Deep in the middle of the barren Nevada desert, you’ll find Area 51, the top secret military base that has been shrouded in mystery for decades. Little is known about what goes on inside, except that the military developed and tested spy planes at the base during the Cold War. The secrecy combined with strange aircrafts leaving Area 51 led to countless rumors of UFO sightings, alien abductions and other extraterrestrial activities over the years. Curious visitors and alien enthusiasts should check out the area for themselves. Tour nearby attractions like the Little A’Le’Inn Restaurant and petroglyphs supposedly created by extraterrestrials.
Photograph: Courtesy CC/Flickr/Airwolfhound
Dole Plantation Pineapple Maze in Oahu, HI
The world’s largest plant maze isn’t on some grand estate in England or massive field of corn in the Midwest, but instead on the Dole Pineapple Plantation on the north shore of Oahu. More than two miles of paths wind through the hedges of 14,000 colorful Hawaiian plants such as hibiscus, heliconia and pineapples, of course. The plantation proudly displays the names of the fastest finishers on a sign at the entrance to the labyrinth and the current record stands at 7 minutes.
Photograph: Courtesy CC/Flickr/Smart Destinations
You’ll find another of the world’s largest items inside the Mary Baker Eddy Library in Boston: This time, it’s the world’s largest walk-in globe. The Mapparium is a three-story spherical model of a globe built to scale out of brightly hued stained glass. Stand at one edge of the glass bridge that bisects the interior of the globe and whisper something to a friend at the other end. Since the glass walls amplify sound, they’ll be able to hear you loud and clear.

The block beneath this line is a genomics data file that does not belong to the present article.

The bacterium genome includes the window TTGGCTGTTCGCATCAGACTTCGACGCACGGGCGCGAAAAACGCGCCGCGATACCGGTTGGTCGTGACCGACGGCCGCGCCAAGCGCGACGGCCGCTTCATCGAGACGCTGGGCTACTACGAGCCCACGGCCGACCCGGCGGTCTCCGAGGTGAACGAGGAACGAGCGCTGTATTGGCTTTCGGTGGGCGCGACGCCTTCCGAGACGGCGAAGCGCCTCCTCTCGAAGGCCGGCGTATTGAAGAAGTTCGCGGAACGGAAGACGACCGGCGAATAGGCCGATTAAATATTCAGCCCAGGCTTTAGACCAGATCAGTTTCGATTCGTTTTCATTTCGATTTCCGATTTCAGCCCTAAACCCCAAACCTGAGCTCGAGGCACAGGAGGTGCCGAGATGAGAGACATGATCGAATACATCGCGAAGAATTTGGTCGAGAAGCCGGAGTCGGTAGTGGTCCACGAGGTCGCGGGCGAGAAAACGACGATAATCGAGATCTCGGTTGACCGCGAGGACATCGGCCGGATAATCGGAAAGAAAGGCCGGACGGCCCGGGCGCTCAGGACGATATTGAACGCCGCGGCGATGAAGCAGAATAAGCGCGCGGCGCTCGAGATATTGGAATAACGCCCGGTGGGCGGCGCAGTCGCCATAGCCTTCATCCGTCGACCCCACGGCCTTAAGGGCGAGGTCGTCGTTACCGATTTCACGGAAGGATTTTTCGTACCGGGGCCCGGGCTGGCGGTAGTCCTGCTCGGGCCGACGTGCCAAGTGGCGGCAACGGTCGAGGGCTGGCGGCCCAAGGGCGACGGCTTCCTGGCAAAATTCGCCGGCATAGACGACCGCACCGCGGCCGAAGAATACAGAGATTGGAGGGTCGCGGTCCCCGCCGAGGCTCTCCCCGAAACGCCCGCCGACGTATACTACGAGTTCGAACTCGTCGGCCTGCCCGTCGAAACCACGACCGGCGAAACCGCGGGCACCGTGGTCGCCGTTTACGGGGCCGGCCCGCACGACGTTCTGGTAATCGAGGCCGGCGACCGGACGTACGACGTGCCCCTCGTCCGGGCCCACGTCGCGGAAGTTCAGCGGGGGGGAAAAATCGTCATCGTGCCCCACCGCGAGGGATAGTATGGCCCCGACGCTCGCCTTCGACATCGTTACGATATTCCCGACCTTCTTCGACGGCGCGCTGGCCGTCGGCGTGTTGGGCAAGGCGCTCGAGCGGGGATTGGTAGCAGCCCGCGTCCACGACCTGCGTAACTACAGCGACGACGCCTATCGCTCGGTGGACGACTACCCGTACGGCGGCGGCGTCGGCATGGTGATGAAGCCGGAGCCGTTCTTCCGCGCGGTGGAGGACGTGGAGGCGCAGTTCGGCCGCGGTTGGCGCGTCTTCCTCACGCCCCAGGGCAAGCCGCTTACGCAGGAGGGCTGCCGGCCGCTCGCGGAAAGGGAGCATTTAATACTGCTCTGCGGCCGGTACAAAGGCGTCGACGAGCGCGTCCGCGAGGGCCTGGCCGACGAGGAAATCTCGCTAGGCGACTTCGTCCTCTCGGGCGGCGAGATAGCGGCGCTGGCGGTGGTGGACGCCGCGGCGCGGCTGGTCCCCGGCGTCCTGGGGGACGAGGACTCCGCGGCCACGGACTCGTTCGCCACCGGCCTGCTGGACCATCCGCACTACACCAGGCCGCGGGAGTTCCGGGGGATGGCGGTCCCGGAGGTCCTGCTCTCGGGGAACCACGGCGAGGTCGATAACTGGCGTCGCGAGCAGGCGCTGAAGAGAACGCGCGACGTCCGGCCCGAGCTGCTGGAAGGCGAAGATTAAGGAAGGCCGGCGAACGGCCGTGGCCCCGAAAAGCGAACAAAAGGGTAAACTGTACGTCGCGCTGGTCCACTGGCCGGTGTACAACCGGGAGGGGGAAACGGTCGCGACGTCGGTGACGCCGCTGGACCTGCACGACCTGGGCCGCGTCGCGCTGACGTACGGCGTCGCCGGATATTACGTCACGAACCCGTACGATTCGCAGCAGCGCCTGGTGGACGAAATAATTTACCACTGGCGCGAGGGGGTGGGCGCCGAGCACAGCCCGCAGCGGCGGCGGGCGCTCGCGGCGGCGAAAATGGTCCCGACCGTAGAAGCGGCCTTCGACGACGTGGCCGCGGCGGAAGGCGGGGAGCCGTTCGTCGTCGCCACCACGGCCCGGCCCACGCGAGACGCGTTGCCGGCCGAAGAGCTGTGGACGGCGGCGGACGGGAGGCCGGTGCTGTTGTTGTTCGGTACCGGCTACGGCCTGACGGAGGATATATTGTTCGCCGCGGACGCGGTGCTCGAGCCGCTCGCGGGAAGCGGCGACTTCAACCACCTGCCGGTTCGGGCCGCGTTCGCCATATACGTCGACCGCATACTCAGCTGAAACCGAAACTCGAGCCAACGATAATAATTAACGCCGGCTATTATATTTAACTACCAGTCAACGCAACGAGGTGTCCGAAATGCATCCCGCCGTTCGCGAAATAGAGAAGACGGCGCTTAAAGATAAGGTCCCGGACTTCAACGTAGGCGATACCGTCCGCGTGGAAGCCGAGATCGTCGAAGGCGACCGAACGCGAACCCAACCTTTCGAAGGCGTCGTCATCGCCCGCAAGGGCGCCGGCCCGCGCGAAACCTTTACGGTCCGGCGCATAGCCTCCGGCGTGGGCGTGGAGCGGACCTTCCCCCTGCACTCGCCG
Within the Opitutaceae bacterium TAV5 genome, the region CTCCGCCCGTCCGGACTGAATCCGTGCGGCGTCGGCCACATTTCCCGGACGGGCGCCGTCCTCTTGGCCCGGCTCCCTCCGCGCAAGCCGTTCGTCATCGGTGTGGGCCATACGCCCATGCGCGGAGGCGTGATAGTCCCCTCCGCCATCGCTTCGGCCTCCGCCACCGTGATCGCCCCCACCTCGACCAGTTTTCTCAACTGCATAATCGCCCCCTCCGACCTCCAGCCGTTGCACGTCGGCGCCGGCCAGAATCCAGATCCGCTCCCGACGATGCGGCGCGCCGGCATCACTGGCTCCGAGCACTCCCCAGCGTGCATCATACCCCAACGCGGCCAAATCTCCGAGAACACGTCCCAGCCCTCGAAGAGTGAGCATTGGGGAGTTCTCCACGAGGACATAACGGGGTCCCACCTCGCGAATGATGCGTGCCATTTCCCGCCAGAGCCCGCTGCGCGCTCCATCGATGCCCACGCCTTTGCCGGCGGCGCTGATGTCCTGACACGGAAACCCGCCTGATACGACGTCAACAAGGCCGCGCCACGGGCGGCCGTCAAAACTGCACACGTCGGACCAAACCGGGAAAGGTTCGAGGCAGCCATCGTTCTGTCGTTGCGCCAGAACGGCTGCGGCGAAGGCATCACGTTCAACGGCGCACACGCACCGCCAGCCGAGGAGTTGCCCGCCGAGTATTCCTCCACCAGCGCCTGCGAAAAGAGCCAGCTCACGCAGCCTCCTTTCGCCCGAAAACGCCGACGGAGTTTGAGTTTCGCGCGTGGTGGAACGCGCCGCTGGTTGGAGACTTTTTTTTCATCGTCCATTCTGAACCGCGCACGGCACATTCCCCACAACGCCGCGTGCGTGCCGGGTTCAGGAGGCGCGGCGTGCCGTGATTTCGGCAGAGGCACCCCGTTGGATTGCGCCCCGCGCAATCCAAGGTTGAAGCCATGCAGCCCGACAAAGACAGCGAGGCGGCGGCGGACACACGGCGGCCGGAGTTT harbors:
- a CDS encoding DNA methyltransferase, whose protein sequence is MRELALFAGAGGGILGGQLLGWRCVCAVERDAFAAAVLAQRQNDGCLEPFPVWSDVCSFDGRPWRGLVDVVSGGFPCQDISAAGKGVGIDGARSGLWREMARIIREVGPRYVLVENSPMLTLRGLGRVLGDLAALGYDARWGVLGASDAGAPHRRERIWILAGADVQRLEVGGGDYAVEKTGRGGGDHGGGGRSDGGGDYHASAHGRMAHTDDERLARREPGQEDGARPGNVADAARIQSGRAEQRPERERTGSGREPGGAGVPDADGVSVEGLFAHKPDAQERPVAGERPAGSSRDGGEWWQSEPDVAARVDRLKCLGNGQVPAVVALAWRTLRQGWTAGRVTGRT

Crazy Horse Memorial in Crazy Horse, SD
How cool would it be to see a massive monument like Mt. Rushmore being carved? You can find out for yourself at Crazy Horse Memorial, a new stone carving in progress not far from those supersized presidents in the Black Hills. Intended to celebrate the history and culture of Native Americans, the memorial was the brainchild of sculptor Korczak Ziolkowski and Lakota Chief Henry Standing Bear. Construction began in 1948, but it’s still many years from completion. When sculptors finish their work, though, the memorial will stand 563 feet tall and measure 641 feet long.
Photograph: Courtesy CC/Flickr/Rachael Voorhees
Don’t bring the family to this Miami museum devoted to all kinds of X-rated art. Billed as the only institution that exclusively shows fine erotic art in the entire country, the World Erotic Art Museum has a renowned collection of antique sex toys, carved phalluses and nudes by Picasso and Rembrandt. Just thinking about exploring the 12,000-square-foot space is enough to make you blush.
Carhenge in Alliance, NE
Carhenge is exactly what it sounds like: a replica of Stonehenge made out of cars. Jim Reinders built this piece of public art in 1987 using 39 broken-down vehicles found in local junkyards and farms. Why cars? The dimensions of autos from the ‘50s and ‘60s nearly match the stone monoliths at Stonehenge, and Reinders painted the vehicles matte gray to increase the resemblance. Fittingly, the dedication for Carhenge (Reinders built it as a memorial to his father) was held on the summer solstice in 1987.
Photograph: Courtesy CC/Flickr/Chris M Morris